November 27, 2014


What Were The Pilgrims And Their Thanksgiving Like? (Edward M. Eveld, 21 November, 2007, The Kansas City Star)

Nathaniel Philbrick had these two fuzzy, competing and faulty impressions of the Pilgrims and the first Thanksgiving.

There was the sweet, childhood image, a bountiful table in a bucolic setting with feasting Englishmen in the foreground and American Indians looking on.

And there was the grown-up, cynical perspective: the Pilgrims as 17th-century English conquerors, and the Plymouth feast little more than a myth.

Philbrick, author of 'Mayflower', spent three years researching the Pilgrims' voyage and what came after, including the complex and evolving relationships between settlers and American Indians. He found not the caricatures of his fuzzy impressions but real humans capable of kindness and murder, of lasting conciliation and sudden treachery, of charity and the ugliest of greed.

Philbrick, 51, will be in Kansas City on Thursday to discuss his book, which was a finalist for the 2007 Pulitzer Prize in history. He lives on Nantucket Island, Massachusetts. [...]

Q. But then came King Philip's War, when things fell apart. What went wrong?

What I saw in doing this book was how much the personal commitment of the leaders matters. Diplomacy is hard work, especially when there are such cultural differences. The tragedy of the story is that with the second generation, they lose that appreciation so quickly.

King Philip's War is the war that American history has forgotten. We start with the Pilgrims and in most histories leapfrog to the American Revolution. New England had changed radically in 55 years. As more and more English survived, land became a big part of this. Land had gone into English hands in a huge way. From the native perspective, they said, "What good was this alliance? We've lost our birthright." And with the leaders not liking each other much, it leads to war.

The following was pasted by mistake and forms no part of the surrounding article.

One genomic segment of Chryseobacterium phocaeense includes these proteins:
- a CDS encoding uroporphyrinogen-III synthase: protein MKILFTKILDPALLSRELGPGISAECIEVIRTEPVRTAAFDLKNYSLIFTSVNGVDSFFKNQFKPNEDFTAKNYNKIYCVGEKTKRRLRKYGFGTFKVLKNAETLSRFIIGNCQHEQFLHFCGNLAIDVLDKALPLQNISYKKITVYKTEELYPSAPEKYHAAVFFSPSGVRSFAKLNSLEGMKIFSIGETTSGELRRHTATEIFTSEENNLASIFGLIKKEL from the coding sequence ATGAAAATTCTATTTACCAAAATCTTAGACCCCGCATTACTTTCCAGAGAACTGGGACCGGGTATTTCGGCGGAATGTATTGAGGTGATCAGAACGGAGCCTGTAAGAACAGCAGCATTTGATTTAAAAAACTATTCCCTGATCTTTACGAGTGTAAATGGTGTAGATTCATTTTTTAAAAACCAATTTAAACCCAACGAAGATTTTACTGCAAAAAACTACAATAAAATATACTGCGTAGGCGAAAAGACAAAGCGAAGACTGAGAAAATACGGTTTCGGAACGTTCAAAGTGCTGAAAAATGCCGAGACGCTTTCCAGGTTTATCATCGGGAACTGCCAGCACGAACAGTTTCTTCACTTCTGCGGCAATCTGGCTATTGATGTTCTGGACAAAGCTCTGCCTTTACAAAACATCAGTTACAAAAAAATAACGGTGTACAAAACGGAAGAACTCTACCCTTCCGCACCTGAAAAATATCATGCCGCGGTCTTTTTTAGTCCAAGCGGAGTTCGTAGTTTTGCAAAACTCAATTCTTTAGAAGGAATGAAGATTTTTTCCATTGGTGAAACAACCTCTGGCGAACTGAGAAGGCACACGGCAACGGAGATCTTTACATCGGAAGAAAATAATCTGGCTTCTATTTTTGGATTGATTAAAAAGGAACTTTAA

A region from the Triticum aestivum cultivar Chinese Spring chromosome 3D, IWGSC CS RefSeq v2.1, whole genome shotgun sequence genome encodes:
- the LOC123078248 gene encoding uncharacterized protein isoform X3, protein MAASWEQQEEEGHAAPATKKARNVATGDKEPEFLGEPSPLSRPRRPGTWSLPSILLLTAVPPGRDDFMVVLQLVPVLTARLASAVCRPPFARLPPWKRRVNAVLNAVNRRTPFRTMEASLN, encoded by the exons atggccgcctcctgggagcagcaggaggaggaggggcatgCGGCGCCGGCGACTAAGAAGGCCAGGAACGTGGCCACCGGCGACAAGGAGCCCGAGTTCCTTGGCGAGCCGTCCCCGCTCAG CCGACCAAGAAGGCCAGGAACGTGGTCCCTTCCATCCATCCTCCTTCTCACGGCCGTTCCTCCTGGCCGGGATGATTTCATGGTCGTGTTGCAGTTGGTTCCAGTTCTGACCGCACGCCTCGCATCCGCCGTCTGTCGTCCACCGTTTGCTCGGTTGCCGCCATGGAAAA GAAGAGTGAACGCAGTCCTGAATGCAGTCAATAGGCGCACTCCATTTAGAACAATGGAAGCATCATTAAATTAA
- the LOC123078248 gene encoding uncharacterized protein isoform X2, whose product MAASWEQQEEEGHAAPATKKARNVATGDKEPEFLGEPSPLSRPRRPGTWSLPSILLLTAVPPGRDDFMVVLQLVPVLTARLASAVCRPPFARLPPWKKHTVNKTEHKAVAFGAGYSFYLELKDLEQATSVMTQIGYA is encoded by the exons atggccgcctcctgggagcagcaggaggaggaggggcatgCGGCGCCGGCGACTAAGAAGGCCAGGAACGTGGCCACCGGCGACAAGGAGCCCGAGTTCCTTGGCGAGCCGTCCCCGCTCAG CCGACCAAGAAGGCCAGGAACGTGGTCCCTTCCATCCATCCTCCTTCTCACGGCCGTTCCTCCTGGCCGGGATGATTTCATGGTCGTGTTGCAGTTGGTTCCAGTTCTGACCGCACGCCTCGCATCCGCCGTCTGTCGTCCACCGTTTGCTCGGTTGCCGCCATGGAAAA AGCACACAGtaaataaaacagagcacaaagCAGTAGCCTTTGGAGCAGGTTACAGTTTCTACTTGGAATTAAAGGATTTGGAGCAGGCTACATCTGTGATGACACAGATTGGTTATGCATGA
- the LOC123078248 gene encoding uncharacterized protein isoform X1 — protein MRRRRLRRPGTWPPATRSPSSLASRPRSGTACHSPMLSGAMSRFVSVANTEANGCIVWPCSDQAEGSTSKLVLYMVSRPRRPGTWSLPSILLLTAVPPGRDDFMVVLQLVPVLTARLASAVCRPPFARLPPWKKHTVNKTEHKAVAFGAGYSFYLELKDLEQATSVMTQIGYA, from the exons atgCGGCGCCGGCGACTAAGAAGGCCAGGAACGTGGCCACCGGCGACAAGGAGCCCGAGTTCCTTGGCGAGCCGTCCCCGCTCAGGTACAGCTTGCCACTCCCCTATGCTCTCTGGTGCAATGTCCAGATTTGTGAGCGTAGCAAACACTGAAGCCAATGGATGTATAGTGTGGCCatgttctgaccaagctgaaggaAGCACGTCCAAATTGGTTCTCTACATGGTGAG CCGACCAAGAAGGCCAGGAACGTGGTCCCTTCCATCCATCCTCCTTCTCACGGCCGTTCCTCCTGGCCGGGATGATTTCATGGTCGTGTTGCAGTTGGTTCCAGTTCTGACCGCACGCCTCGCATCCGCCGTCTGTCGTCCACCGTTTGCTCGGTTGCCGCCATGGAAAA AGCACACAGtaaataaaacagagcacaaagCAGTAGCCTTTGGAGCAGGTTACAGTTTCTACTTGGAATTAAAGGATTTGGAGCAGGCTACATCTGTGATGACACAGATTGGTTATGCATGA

This was an extraordinarily brutal conflict when you look at the percentage of the populations killed, more than twice as bloody as the Civil War.

You can say the English won, but one-third of the towns in New England were burned and abandoned, and they would pay for the war for decades. Until then, they had remarkable independence from the mother country, but afterward they had to throw themselves on the mercy of England. You could say this created the tensions that would erupt 100 years later in the American Revolution.

For Indians who were not killed or forced to leave the region, many were captured and crowded on ships, sent to the West Indies and sold as slaves.

And for me, this is how the story of the Pilgrims becomes ultimately relevant to us as Americans. We think of the Indian wars as 19th century, the winning of the West. But it all happened in the Plymouth colony.

That "could say" is awfully precious. Consider that had the Indians won they'd still be muddling along at subsistence level with a life expectancy in the early 30s and no culture.

[originally posted 11/22/07]

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Posted by at November 27, 2014 12:05 AM